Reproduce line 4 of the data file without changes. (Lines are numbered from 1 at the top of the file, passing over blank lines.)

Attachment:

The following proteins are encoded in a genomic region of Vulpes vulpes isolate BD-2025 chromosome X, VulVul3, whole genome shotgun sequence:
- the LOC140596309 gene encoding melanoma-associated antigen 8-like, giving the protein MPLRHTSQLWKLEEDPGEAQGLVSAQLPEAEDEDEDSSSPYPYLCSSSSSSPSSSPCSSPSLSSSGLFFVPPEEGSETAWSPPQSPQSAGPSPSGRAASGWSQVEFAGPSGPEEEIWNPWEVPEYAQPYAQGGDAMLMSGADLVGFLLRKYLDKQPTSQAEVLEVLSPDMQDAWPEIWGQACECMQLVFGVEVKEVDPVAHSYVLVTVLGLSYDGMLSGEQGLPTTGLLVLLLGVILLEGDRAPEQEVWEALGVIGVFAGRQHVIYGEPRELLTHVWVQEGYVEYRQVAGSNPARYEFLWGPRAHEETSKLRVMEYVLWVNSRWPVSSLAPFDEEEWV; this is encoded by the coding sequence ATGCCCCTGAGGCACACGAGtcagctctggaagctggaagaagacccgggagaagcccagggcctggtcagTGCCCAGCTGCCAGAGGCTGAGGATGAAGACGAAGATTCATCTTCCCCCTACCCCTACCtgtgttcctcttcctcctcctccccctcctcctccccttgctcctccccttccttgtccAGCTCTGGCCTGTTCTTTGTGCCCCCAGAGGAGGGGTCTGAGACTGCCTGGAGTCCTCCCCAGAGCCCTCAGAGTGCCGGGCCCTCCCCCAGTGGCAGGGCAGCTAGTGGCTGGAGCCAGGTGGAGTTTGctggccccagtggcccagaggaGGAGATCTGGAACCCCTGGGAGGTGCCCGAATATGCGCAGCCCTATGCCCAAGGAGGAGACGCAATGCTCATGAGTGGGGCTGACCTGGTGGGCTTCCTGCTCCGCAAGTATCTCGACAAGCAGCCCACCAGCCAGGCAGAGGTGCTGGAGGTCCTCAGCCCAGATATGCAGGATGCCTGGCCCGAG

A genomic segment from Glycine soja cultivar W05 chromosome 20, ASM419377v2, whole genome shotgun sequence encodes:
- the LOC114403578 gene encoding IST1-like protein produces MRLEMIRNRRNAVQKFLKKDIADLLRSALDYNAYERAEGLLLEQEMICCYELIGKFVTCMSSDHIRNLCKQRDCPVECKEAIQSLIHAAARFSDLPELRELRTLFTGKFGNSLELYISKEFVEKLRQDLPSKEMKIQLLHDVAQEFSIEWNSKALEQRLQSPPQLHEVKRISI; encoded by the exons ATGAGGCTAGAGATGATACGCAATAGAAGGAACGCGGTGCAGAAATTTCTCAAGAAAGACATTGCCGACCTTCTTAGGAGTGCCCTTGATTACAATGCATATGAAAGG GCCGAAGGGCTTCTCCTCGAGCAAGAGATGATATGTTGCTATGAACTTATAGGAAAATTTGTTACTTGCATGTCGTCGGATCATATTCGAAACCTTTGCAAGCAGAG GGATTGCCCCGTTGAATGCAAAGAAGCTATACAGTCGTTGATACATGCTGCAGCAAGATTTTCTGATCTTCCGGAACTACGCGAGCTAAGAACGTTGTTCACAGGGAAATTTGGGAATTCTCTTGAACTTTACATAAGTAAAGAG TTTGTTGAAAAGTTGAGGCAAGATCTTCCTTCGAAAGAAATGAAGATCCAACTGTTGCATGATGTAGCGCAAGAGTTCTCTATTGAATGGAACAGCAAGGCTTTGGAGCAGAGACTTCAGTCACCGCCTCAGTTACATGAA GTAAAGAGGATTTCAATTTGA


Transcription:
- the LOC114403578 gene encoding IST1-like protein produces MRLEMIRNRRNAVQKFLKKDIADLLRSALDYNAYERAEGLLLEQEMICCYELIGKFVTCMSSDHIRNLCKQRDCPVECKEAIQSLIHAAARFSDLPELRELRTLFTGKFGNSLELYISKEFVEKLRQDLPSKEMKIQLLHDVAQEFSIEWNSKALEQRLQSPPQLHEVKRISI; encoded by the exons ATGAGGCTAGAGATGATACGCAATAGAAGGAACGCGGTGCAGAAATTTCTCAAGAAAGACATTGCCGACCTTCTTAGGAGTGCCCTTGATTACAATGCATATGAAAGG GCCGAAGGGCTTCTCCTCGAGCAAGAGATGATATGTTGCTATGAACTTATAGGAAAATTTGTTACTTGCATGTCGTCGGATCATATTCGAAACCTTTGCAAGCAGAG GGATTGCCCCGTTGAATGCAAAGAAGCTATACAGTCGTTGATACATGCTGCAGCAAGATTTTCTGATCTTCCGGAACTACGCGAGCTAAGAACGTTGTTCACAGGGAAATTTGGGAATTCTCTTGAACTTTACATAAGTAAAGAG TTTGTTGAAAAGTTGAGGCAAGATCTTCCTTCGAAAGAAATGAAGATCCAACTGTTGCATGATGTAGCGCAAGAGTTCTCTATTGAATGGAACAGCAAGGCTTTGGAGCAGAGACTTCAGTCACCGCCTCAGTTACATGAA GTAAAGAGGATTTCAATTTGA